New Law Requires California Drivers Give 3-Foot Buffer When Passing Bicyclists

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A new state law that went into effect on Sept. 16, 2014, required motorists give bicyclists a 3-foot buffer on roadways. (Credit: Al Seib / Los Angeles Times)

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California drivers must stay at least 3 feet away from bicyclists when passing them under a new state law that went into effect Tuesday.

The Three Feet for Safety Act, signed by Gov. Jerry Brown in September 2013 after years of lobbying on the part of cycling activists, requires a 3-foot buffer between cars while passing cyclists.

If roadway conditions or traffic prevent drivers from maintaining the required distance betweens their vehicles and cyclists, motorists may only pass bikes after they've slowed to a "speed that is reasonable and prudent" and "when doing so would not endanger the safety of the operator of the bicycle," according to the law.

The previous law required drivers stay a "safe" but unspecified distance from bicyclists.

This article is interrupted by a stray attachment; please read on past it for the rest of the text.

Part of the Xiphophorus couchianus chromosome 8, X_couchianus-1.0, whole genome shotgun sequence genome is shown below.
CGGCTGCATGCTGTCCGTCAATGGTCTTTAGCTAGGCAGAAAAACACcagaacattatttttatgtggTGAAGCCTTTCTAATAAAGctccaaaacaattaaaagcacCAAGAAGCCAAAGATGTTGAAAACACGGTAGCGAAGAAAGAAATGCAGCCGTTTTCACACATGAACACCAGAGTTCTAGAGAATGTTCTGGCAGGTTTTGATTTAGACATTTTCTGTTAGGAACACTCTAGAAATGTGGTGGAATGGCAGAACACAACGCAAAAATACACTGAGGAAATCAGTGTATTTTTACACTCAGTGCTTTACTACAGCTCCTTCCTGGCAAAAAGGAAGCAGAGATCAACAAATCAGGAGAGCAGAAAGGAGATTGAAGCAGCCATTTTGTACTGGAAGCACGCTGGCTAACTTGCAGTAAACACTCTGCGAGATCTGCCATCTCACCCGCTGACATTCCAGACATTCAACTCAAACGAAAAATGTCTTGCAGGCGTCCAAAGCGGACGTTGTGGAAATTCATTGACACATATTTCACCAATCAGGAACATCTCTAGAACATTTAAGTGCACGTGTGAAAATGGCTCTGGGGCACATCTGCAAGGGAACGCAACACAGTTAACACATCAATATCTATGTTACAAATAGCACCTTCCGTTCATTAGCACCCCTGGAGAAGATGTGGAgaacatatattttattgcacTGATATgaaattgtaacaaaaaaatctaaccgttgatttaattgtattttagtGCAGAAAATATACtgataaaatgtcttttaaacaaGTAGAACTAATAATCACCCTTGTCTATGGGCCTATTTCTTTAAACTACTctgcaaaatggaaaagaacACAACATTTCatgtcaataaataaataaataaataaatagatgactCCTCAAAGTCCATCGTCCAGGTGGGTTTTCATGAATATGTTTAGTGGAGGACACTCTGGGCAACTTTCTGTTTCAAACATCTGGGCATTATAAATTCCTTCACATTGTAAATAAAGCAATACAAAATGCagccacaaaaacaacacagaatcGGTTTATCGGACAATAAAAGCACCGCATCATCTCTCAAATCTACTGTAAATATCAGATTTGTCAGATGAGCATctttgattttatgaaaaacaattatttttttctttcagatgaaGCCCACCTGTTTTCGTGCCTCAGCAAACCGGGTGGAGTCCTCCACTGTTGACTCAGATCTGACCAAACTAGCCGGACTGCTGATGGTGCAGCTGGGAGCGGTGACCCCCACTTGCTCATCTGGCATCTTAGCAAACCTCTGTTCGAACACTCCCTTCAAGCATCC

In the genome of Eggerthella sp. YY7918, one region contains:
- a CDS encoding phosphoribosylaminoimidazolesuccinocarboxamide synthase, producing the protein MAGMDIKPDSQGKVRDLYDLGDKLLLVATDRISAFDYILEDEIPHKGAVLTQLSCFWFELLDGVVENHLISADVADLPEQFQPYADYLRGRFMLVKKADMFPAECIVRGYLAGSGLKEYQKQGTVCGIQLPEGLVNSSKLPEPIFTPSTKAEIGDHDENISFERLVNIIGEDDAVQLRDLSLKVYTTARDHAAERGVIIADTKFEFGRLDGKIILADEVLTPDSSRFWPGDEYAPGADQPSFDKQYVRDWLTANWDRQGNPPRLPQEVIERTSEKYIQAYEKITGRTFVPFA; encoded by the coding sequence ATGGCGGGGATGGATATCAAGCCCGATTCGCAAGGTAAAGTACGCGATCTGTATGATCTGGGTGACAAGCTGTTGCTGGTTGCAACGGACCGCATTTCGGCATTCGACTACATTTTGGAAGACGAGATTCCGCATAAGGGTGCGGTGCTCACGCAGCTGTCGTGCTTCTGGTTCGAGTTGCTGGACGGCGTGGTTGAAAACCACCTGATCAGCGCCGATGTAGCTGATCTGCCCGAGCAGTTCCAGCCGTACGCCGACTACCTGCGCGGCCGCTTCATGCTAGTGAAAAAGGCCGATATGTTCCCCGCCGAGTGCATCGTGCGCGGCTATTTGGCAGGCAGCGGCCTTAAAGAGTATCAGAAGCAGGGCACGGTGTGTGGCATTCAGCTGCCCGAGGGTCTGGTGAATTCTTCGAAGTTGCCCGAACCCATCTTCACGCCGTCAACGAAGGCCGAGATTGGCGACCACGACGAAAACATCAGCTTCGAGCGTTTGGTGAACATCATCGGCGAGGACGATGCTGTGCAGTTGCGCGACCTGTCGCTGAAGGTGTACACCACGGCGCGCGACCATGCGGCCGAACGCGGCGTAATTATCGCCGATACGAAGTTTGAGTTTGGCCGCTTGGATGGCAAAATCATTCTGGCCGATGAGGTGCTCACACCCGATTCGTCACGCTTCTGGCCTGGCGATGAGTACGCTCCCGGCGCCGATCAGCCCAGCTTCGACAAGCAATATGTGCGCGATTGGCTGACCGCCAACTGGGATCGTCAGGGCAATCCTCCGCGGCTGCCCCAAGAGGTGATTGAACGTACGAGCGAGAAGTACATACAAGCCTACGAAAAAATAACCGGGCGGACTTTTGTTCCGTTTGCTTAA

Violators will be fined $35 if they drive too close to a bicyclist; a $220 fine will be imposed if a cyclist is injured when a driver is violating the 3-foot buffer.

In announcing the new law Tuesday, public safety agencies advised motorists to slow down near bicyclists, pay attention, check their blind spots and have patience.

The California Highway Patrol's Southern Division reminded drivers that cyclists have a right to take control over the full lane of traffic if conditions are unsafe for drivers to pass.

"Be aware that when a lane is too narrow for vehicles and bikes to be safely side by side, bicyclist should ride in or near the center of that lane to discourage motorists from unsafe passing," the division wrote in a news release.

Bicyclists were asked to ride with the flow of traffic, not against it; be visible, and stop at red lights and stop signs.

The law was authored by Assemblyman Steven Bradford, a Democrat from Gardena who describes himself as a lifelong cyclist; the city of Los Angeles was a sponsor.

Brown had vetoed earlier versions of the law in 2011 and 2012.

Nearly 25 states have a similar law, the Los Angeles Times reported.

KTLA's Melissa Pamer contributed to this article.

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